While one side of the internet was mourning the loss of an international icon, Queen Elizabeth II, another icon of sorts was rising to the Twitter trending page: Trisha Paytas.
The ever-dramatic Youtuber and influencer posted that she went into labor around the same time as the internet learned that the Queen had passed. It started a viral rumor: Trisha Paytas was going to deliver the reincarnation of Queen Elizabeth II.
While the rumor began in February 2022 when Paytas announced her pregnancy on Tik Tok with people joking that the Queen was “holding on for dear life” so she didn't get reincarnated as Trisha's newborn, the rumor seemed to take life when Paytas revealed she was one centimeter dialated. She was then rumored to have had her child, naming it Elizabeth.
“[The rumor was] she named her Elizabeth like it's reincarnated," said pre-nursing freshman Kayla Boyd. "I was like, ‘We're gonna have World War III. This is the start of madness.”
However, the rumor was debunked when Paytas posted that she had, in fact, not delivered her child yet, while the internet speculated. While the attention settled down surrounding her pregnancy, she instead ramped it back up when the child was actually born — she named her newborn girl Malibu Barbie.
“I first thought it was a joke," Boyd said. "I thought it was like a cover name and she just wasn't sharing the baby's name with the public. I was like ‘That's a joke.’ Then I realized it wasn't.”
However, with Paytas' love for pink and Barbie blonde hair, some thought it suited the influencer.
“I actually think it's really fitting for who she is, like I actually couldn't have thought of anything better," film studies sophomore Kearsten Little Ankofski said.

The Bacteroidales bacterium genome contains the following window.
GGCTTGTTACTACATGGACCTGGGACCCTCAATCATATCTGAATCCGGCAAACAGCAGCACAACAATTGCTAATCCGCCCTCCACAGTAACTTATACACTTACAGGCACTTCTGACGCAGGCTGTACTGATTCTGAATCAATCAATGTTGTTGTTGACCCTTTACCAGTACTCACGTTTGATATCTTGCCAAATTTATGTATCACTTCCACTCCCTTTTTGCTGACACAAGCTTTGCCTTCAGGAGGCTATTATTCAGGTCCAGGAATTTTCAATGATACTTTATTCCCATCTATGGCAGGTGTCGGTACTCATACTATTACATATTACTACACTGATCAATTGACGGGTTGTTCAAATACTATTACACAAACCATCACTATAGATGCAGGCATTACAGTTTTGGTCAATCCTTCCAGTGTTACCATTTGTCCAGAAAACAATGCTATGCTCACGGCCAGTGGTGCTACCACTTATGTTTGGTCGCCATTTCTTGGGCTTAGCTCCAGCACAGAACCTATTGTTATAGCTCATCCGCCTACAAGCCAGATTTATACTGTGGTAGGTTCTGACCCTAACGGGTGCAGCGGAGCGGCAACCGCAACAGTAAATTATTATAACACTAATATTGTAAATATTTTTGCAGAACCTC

International relations junior Salina Voegtly explained that with Paytas' unusual behavior, influencer status and personality, she could not have picked a better name.
“Malibu and Barbie can be two separate names," Voegtly said. "I think people forget Barbie is short for Barbara which was a really popular name way back when before any of us were born. Nowadays, it's a nickname. There's so many options there and it's really cute. I think people just forget they’re legitimate names when you put it together … it's really creative.”
With many controversies surrounding the internet star, such as keeping problematic friends like the Vlog Squad and Shane Dawson, or saying several insensitive things, many are not sure she is capable of being cancelled with the fame she has.
“In my opinion, like when it comes to … canceling people, I don't really like to believe in that," Ankofski said. "I understand that some people are bad, and they shouldn't have a platform and I think that more relies on people to stop supporting them rather than sending a bunch of hate because it's not gonna make them want to stop.”
Boyd said that these controversies get clicks, making Paytas more money every time she does something newsworthy.
“I think she absolutely knows how to use the internet and she's a business woman," Voegtly said. ”I'm not a fan of how she does it. I know a lot of people are.”
Voegtly believes that Paytas may be turning a new leaf if this new controversy is her worst at the moment.
“I just haven't seen her as often on the news," Voegtly said. "I'm thinking motherhood might change her a little bit, where she has this realization of what it means to take care of another human being that is a part of you. I think I think it might change her a little bit and she might slow down on that stuff.”
Paytas is the not the first celebrity to utilize the weirdest book of baby names. Elon Musk and Grimes named their child X Æ A-12. Ed Sheeran's kids' names are Lyra Anarctica and Jupiter. The Kardashians have a long list of eccentric names: Stormi, Chicago, Psalm and more.
“I think that celebrities have an individuality complex … and I think that they just really want to feel like … they're special," Ankofski said.
Boyd said that since celebrities assume that everyone loves them, they can do crazy things and somehow get positive feedback from it.
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